Southern spotted skunk

The southern spotted skunk (Spilogale angustifrons) is a species of mammal in the skunk family, (Mephitidae). It ranges from Costa Rica to southern Mexico. At one time this skunk was considered to be a subspecies of the eastern spotted skunk (Spilogale pusorius).[3]

Southern spotted skunk[1]
Scientific classification
Kingdom:
Phylum:
Class:
Order:
Family:
Genus:
Species:
S. angustifrons
Binomial name
Spilogale angustifrons
Howell, 1902
Southern Spotted Skunk area
Southern spotted skunk range

Description

The southern spotted skunk grows to a length of 34 cm (13 in) with a tail length of 23 cm (9.1 in) and weighs between 0.5 and 1 kilogram (1.1 and 2.2 lb). It is conspicuously coloured in black and white and resembles the western spotted skunk in appearance. It has anal glands beneath the tail which secrete musk which can be sprayed with considerable accuracy at a predator.[4]

Distribution and habitat

The southern spotted skunk is native to Central America where its range includes Mexico, Guatemala, Honduras, El Salvador, Nicaragua, Costa Rica and Belize. It is present at altitudes of up to 300 metres (980 ft) in dry rocky areas with scrub and open woodland, and also in agricultural areas.[2]

Behaviour

The southern spotted skunk is nocturnal and secretive in its habits. It climbs in trees but mainly forages on the ground for the small mammals, insects, birds, eggs, grain and fruit on which it feeds.[2]

Status

The chief threats faced by the southern spotted skunk are human activities such as road construction, wildfires and agricultural monoculture. Though not very common, it has a large range and is presumed to have a large total population, and it is able to adapt to disturbance to its habitat. For these reasons, the International Union for Conservation of Nature has assessed it as being of "least concern".[2]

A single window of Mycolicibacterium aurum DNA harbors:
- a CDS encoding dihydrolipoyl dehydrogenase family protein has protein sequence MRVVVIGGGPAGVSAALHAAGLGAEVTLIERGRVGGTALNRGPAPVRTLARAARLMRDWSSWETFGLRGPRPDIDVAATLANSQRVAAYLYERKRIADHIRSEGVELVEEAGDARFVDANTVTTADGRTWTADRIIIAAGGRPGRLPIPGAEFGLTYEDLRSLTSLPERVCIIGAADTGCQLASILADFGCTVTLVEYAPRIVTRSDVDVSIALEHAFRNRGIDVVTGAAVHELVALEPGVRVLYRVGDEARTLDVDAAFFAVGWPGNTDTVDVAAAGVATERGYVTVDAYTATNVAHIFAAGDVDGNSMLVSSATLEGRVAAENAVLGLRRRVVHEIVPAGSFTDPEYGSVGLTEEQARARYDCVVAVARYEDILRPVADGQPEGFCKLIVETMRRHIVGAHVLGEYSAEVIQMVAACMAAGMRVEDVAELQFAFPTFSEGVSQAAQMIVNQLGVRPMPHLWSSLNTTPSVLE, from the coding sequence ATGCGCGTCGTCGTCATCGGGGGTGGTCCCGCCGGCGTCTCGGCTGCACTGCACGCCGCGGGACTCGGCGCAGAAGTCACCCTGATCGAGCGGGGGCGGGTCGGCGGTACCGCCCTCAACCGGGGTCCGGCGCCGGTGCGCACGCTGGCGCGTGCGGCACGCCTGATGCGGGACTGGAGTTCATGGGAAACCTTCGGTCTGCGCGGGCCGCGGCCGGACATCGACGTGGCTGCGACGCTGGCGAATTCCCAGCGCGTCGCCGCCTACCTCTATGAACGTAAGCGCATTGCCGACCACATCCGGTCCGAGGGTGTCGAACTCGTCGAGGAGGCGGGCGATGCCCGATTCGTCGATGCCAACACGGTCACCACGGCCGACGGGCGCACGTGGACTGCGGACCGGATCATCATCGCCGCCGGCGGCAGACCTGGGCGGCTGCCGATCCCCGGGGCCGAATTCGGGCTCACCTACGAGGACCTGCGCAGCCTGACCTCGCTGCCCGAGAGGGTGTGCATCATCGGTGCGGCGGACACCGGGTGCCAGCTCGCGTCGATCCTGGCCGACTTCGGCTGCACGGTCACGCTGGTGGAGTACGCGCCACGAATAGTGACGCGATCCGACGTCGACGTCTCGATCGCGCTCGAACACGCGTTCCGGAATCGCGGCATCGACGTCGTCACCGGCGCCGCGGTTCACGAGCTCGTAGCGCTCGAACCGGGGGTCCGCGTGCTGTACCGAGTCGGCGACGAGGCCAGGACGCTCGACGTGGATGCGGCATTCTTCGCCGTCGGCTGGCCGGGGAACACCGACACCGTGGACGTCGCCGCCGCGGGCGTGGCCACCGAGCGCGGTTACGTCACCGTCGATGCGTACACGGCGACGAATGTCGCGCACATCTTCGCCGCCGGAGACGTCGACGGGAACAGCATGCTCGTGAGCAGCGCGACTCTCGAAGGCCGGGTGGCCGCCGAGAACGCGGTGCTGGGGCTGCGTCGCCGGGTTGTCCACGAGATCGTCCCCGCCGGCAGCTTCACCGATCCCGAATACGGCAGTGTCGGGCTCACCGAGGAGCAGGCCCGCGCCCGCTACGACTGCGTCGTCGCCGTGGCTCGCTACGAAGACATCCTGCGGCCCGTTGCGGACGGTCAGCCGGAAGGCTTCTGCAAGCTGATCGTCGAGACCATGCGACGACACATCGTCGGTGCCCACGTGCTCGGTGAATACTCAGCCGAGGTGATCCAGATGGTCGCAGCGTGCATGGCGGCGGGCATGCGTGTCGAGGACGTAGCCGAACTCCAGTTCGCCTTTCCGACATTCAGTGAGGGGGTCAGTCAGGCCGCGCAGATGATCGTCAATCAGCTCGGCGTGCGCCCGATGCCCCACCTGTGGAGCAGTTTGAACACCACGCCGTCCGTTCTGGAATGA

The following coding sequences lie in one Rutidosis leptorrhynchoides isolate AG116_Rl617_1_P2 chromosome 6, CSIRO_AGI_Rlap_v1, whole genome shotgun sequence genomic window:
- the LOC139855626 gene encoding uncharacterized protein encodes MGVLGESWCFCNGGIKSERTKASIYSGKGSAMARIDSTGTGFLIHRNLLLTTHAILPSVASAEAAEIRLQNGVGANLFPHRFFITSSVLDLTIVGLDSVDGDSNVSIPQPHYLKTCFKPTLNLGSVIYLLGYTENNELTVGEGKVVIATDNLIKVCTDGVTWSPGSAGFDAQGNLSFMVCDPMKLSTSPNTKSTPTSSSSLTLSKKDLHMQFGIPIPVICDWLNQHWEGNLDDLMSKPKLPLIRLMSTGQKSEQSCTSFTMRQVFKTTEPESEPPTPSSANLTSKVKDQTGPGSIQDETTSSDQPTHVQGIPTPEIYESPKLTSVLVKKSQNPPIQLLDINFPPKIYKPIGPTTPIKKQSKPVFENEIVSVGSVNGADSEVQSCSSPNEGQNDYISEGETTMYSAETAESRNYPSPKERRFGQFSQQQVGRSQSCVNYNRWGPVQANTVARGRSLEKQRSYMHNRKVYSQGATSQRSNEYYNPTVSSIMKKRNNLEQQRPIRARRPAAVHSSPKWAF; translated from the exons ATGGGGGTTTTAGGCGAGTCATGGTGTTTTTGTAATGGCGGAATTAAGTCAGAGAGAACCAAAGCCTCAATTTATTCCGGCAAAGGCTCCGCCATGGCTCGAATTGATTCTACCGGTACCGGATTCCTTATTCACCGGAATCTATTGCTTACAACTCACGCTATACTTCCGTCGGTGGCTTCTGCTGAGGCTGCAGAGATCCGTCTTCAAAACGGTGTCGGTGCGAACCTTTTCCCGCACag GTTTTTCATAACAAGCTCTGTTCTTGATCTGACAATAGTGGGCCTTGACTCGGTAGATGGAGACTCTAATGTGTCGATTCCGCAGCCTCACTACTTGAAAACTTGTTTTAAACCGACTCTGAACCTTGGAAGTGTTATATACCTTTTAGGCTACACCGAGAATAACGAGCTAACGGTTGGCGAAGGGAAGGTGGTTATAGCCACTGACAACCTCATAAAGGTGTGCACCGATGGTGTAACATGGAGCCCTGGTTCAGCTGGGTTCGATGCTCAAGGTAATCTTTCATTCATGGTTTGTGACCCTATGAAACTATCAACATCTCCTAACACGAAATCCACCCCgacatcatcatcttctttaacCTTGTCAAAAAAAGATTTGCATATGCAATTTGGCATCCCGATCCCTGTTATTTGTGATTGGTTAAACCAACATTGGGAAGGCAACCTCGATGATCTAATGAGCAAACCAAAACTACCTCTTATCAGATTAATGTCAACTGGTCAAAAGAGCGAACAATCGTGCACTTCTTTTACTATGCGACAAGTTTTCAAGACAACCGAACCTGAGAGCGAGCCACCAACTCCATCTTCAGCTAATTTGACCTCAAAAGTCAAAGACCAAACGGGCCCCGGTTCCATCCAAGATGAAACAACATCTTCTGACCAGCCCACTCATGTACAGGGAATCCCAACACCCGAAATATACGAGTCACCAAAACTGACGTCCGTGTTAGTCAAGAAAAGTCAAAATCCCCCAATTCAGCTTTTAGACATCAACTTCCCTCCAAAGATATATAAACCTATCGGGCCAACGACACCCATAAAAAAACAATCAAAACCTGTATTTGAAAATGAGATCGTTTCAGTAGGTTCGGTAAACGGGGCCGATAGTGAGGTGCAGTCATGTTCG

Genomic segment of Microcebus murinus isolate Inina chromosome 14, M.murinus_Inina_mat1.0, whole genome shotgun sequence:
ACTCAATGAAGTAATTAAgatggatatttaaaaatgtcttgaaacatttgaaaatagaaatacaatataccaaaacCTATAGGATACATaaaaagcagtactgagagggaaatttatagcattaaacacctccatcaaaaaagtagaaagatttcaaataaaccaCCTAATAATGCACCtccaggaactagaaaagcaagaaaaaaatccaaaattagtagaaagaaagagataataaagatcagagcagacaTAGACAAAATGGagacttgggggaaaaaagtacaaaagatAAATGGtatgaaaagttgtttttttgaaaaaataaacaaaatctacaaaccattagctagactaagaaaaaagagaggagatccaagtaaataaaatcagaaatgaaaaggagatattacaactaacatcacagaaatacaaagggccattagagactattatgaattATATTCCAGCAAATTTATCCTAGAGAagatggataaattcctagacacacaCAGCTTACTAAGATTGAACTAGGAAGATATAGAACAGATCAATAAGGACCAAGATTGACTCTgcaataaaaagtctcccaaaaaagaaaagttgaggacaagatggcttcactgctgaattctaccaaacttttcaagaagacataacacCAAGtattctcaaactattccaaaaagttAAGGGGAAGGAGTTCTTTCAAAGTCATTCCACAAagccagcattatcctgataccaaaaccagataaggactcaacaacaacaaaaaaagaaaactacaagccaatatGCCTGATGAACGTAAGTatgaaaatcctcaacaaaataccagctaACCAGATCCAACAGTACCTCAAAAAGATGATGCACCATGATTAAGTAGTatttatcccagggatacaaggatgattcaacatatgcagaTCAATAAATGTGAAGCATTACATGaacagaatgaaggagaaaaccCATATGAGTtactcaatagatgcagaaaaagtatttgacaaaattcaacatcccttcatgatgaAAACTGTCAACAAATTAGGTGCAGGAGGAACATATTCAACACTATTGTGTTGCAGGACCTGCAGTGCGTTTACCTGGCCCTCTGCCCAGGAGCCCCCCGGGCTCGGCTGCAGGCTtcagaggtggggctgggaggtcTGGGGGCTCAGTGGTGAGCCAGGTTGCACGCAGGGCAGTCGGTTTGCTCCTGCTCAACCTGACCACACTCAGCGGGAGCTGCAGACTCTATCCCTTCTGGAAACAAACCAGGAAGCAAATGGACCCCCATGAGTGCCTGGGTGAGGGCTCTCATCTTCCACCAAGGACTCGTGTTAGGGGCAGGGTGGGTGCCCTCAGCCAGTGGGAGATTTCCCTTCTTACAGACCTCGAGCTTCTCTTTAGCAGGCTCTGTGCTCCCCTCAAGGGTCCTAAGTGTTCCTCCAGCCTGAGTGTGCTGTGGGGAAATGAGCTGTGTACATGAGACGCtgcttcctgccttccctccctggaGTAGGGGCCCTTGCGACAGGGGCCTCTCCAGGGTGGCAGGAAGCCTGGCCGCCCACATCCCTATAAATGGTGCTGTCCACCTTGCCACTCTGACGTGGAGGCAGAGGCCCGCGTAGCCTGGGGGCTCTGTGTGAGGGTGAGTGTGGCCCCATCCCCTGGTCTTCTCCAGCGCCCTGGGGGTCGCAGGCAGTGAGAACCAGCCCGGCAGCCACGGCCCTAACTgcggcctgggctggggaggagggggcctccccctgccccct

References

  1. ^ Wozencraft, W.C. (2005). "Order Carnivora". In Wilson, D.E.; Reeder, D.M. Mammal Species of the World: A Taxonomic and Geographic Reference (3rd ed.). Johns Hopkins University Press. p. 623. ISBN 978-0-8018-8221-0. OCLC 62265494.
  2. ^ a b c d Reid, F.; Timm, R.; Helgen, K. (2008). "Spilogale angustifrons". IUCN Red List of Threatened Species. Version 2013.2. International Union for Conservation of Nature. Retrieved 2014-09-18.
  3. ^ Hugh H. Genoways; J. Knox Jones Jr. (1968). "Notes on Spotted Skunks (Genus Spilogale) from Western Mexico". Mammalogy Papers. University of Nebraska State Museum. Retrieved 2014-09-19.
  4. ^ "Southern spotted skunk". The Animal Files. Retrieved 2014-09-18.

External links

Asiatic linsang

The Asiatic linsang (Prionodon) is a genus comprising two species native to Southeast Asia: the banded linsang (Prionodon linsang) and the spotted linsang (Prionodon pardicolor). Prionodon is considered a sister taxon of the Felidae.

Egyptian weasel

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Ferret-badger

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Bornean ferret-badger (Melogale everetti)

Chinese ferret-badger (Melogale moschata)

Javan ferret-badger (Melogale orientalis)

Burmese ferret-badger (Melogale personata)

Vietnam ferret-badger (Melogale cucphuongensis)

Galerella

Galerella is a genus of the mongoose family (Herpestidae) native to Africa and commonly called the slender mongooses.There are four or five species in this genus, with more than 30 subspecies.

Four of the species have long been established:

A recent addition is the black mongoose, Galerella nigrata, which now is considered a separate species by many scientists, following genetic analysis. It was previously seen as a variant of Galerella sanguinea.

Haussa genet

The Haussa genet (Genetta thierryi) is a genet species native to West African savannas. It is listed as Least Concern on the IUCN Red List.Haussa genets have been sighted in Senegal's wooded steppes, in moist woodlands in Guinea-Bissau, and in rainforest in Sierra Leone, Ghana and Ivory Coast.

Long-nosed mongoose

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Lutrogale

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Mephitidae

Mephitidae is a family of mammals comprising the skunks and stink badgers. They are noted for the great development of their anal scent glands, which they use to deter predators.